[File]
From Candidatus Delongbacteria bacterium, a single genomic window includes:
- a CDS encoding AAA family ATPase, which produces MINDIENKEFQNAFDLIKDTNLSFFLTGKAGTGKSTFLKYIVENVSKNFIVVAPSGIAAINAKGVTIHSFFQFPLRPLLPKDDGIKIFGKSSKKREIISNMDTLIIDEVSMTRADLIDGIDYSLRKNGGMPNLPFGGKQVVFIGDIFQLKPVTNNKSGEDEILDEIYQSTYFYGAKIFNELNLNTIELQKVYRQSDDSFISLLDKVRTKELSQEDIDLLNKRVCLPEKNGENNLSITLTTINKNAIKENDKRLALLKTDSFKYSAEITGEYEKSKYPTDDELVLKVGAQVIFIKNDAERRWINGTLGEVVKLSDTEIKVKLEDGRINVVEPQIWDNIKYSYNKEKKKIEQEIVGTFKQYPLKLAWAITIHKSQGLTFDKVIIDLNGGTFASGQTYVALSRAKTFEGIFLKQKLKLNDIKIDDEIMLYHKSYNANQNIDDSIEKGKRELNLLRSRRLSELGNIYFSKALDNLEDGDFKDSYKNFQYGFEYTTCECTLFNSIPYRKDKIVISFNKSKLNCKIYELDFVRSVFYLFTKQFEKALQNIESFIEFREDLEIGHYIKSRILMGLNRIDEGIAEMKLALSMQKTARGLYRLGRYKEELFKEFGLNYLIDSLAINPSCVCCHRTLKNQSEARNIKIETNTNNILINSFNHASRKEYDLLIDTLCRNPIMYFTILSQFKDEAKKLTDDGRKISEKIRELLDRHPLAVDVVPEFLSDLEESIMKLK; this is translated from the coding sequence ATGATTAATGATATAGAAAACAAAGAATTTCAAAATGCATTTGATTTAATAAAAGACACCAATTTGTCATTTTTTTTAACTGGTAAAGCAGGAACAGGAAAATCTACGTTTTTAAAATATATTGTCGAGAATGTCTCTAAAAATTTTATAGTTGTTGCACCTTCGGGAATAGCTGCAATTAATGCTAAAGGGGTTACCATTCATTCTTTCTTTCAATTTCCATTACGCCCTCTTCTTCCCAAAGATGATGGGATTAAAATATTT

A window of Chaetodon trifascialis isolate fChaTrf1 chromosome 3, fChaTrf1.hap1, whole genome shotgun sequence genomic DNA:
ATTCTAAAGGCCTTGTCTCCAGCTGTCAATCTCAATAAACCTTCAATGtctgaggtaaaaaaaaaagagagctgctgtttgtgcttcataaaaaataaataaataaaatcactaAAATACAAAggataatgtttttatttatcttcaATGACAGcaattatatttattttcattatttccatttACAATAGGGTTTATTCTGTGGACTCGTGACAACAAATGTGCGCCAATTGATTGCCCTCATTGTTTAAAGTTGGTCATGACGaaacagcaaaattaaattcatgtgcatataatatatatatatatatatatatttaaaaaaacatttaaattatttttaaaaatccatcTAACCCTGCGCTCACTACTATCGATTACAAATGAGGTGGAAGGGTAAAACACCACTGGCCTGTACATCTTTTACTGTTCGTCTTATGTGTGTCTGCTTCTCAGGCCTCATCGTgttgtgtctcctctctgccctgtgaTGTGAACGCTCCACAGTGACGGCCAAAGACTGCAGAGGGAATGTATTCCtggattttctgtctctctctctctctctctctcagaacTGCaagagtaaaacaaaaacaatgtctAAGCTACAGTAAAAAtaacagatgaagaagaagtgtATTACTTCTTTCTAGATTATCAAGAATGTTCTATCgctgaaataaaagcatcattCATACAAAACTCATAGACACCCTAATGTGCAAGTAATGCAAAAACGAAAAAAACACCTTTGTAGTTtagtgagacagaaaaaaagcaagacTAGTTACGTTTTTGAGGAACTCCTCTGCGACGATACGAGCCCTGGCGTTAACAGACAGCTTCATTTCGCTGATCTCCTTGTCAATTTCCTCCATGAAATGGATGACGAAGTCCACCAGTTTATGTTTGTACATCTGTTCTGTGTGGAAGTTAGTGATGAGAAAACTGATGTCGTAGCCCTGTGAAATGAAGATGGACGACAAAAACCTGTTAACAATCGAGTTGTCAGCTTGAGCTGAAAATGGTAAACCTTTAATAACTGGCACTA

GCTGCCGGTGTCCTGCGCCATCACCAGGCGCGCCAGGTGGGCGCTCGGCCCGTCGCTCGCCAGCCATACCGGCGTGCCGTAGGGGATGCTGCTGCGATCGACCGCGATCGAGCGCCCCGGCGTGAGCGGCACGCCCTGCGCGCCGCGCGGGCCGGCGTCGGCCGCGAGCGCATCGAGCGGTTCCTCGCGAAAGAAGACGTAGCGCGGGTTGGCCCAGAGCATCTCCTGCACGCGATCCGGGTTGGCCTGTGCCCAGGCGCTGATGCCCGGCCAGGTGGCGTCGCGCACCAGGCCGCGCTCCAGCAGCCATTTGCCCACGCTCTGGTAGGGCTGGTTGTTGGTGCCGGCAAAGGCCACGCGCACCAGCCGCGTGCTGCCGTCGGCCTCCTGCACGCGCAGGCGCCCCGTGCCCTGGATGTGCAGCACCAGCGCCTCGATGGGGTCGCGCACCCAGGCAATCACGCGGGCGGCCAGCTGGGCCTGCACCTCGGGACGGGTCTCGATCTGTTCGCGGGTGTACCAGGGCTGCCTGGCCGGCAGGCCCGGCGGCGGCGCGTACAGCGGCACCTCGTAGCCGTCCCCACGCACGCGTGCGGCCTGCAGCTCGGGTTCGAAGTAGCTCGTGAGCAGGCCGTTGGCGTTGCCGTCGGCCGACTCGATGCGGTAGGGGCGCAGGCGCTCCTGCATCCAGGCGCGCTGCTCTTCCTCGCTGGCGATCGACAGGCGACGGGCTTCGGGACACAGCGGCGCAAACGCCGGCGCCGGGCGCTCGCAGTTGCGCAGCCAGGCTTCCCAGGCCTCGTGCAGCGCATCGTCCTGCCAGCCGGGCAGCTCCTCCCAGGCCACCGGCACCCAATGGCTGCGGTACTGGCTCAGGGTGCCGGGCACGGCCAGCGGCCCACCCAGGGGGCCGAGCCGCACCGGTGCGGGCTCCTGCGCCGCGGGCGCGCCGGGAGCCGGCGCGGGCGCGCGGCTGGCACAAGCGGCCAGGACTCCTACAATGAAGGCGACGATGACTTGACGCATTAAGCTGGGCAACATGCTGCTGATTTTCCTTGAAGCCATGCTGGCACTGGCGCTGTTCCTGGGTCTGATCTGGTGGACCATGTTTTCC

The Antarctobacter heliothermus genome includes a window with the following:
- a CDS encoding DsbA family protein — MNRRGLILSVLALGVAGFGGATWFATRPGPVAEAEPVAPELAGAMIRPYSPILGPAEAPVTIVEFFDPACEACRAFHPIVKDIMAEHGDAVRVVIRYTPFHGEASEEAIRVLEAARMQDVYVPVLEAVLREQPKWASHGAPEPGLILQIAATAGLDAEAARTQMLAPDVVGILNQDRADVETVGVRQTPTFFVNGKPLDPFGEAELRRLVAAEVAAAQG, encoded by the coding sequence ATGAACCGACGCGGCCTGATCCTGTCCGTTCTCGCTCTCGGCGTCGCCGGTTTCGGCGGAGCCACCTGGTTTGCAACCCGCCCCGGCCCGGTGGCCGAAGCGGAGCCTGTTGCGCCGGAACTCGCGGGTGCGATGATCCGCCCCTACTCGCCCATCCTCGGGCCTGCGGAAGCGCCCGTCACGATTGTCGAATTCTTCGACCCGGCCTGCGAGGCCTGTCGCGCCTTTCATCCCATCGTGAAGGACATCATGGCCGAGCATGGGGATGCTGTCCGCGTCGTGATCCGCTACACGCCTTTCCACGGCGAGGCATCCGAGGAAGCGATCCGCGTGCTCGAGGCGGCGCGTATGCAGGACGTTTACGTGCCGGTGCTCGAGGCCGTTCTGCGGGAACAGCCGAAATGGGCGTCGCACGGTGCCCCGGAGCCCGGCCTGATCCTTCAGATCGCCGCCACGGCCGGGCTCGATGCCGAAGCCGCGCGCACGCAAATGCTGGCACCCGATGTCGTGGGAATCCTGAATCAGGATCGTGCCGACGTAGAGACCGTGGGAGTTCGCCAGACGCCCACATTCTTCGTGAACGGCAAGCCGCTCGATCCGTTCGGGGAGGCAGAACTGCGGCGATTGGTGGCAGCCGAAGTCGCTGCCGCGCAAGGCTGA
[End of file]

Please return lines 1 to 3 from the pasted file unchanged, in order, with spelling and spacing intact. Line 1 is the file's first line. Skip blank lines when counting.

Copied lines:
From Candidatus Delongbacteria bacterium, a single genomic window includes:
- a CDS encoding AAA family ATPase, which produces MINDIENKEFQNAFDLIKDTNLSFFLTGKAGTGKSTFLKYIVENVSKNFIVVAPSGIAAINAKGVTIHSFFQFPLRPLLPKDDGIKIFGKSSKKREIISNMDTLIIDEVSMTRADLIDGIDYSLRKNGGMPNLPFGGKQVVFIGDIFQLKPVTNNKSGEDEILDEIYQSTYFYGAKIFNELNLNTIELQKVYRQSDDSFISLLDKVRTKELSQEDIDLLNKRVCLPEKNGENNLSITLTTINKNAIKENDKRLALLKTDSFKYSAEITGEYEKSKYPTDDELVLKVGAQVIFIKNDAERRWINGTLGEVVKLSDTEIKVKLEDGRINVVEPQIWDNIKYSYNKEKKKIEQEIVGTFKQYPLKLAWAITIHKSQGLTFDKVIIDLNGGTFASGQTYVALSRAKTFEGIFLKQKLKLNDIKIDDEIMLYHKSYNANQNIDDSIEKGKRELNLLRSRRLSELGNIYFSKALDNLEDGDFKDSYKNFQYGFEYTTCECTLFNSIPYRKDKIVISFNKSKLNCKIYELDFVRSVFYLFTKQFEKALQNIESFIEFREDLEIGHYIKSRILMGLNRIDEGIAEMKLALSMQKTARGLYRLGRYKEELFKEFGLNYLIDSLAINPSCVCCHRTLKNQSEARNIKIETNTNNILINSFNHASRKEYDLLIDTLCRNPIMYFTILSQFKDEAKKLTDDGRKISEKIRELLDRHPLAVDVVPEFLSDLEESIMKLK; this is translated from the coding sequence ATGATTAATGATATAGAAAACAAAGAATTTCAAAATGCATTTGATTTAATAAAAGACACCAATTTGTCATTTTTTTTAACTGGTAAAGCAGGAACAGGAAAATCTACGTTTTTAAAATATATTGTCGAGAATGTCTCTAAAAATTTTATAGTTGTTGCACCTTCGGGAATAGCTGCAATTAATGCTAAAGGGGTTACCATTCATTCTTTCTTTCAATTTCCATTACGCCCTCTTCTTCCCAAAGATGATGGGATTAAAATATTT

A window of Chaetodon trifascialis isolate fChaTrf1 chromosome 3, fChaTrf1.hap1, whole genome shotgun sequence genomic DNA: